“I am proud to accept this endorsement from my brothers and sisters in the Building Trades,” Rep. Lynch said.  “I worked alongside them for 18 years as an ironworker, and have stood with them throughout my career in the state legislature and in Congress.  I am honored that they stand with me now in support of my Senate run.  As a card-carrying union member for more than 30 years, I understand the challenges faced by working families.  I have stood on an unemployment line, and shared their worries.  As a member of the Senate, I will stand with working families and make sure their voices are heard.”

 

The Massachusetts Building Trades Council is a 93-year-old organization dedicated to helping working people improve their quality of life. The Council is comprised of 74 member locals representing over 75,000 working men and women across the state.

MA Senate Race: Iron Workers Endorse Stephen Lynch for U.S. Senate

NHLN Editors Note: In what will be a highly contested race from the MA Senate seat vacated by Sen Kerry, the Iron Workers have already come out in support of Stephen Lynch.   Lynch, being a union man himself knows and understand the issues that union workers and middle class families are dealing with right now.  

***Iron Workers Endorse Stephen Lynch for U.S. Senate***

The International Association of Bridge, Structural, Ornamental and Reinforcing Iron Workers announced today that it supports Congressman Stephen Lynch in his campaign to represent Massachusetts in the U.S. Senate.  The Union is committed to helping Lynch win the special election that follows John Kerry’s departure from the U.S. Senate to serve as Secretary of State.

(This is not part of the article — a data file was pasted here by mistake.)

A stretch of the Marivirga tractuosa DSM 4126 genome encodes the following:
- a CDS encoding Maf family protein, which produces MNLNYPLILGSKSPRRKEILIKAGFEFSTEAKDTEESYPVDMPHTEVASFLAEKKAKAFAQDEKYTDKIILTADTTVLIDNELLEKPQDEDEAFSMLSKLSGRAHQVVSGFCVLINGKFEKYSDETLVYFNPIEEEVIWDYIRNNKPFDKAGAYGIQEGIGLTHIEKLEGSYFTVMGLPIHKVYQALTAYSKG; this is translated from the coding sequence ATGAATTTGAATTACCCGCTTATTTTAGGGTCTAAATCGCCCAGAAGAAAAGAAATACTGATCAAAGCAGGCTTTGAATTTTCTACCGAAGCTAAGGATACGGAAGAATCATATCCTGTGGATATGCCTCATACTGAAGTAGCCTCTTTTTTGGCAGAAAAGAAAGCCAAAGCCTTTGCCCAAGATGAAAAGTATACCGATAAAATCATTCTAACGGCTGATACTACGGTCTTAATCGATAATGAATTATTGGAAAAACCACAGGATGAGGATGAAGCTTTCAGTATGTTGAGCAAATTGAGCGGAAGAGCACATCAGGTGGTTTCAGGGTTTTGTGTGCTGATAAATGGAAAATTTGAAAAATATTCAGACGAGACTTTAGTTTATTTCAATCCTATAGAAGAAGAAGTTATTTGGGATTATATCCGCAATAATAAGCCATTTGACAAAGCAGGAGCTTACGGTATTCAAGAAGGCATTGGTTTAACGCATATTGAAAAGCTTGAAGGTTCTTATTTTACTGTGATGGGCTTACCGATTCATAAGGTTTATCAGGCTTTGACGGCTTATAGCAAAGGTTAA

Lynch, a South Boston native, graduated from his three-year Ironworker apprenticeship in 1976 and was elected President of Iron Workers Local 7, Boston, in 1985.  He earned his legal degree while serving as the Local’s President and joined the Massachusetts State Legislature in 1994.  Lynch was elected to the U.S. House of Representatives in 2001, and he is prepared to serve the people of Massachusetts in the U.S. Senate.

“Steve Lynch has walked the proverbial mile and then some in the boots of the middle class,” said Iron Workers General President Walter Wise.  “He has lived the issues that are important to working families, fought on behalf of working families during his legal career and will be a much-needed addition to the United States Senate.  He will use that knowledge to help working people across America.”

About the Iron Workers Union: The International Association of Bridge, Structural, Ornamental and Reinforcing Iron Workers (IABSO&RIW) was founded in 1896 in Pittsburgh, Pa. They now represent more than 125,000 Ironworkers throughout the United States and Canada. The IABSO&RIW’s mission is to improve the working conditions of its members while promoting constructive relationships with their employers to increase work opportunities.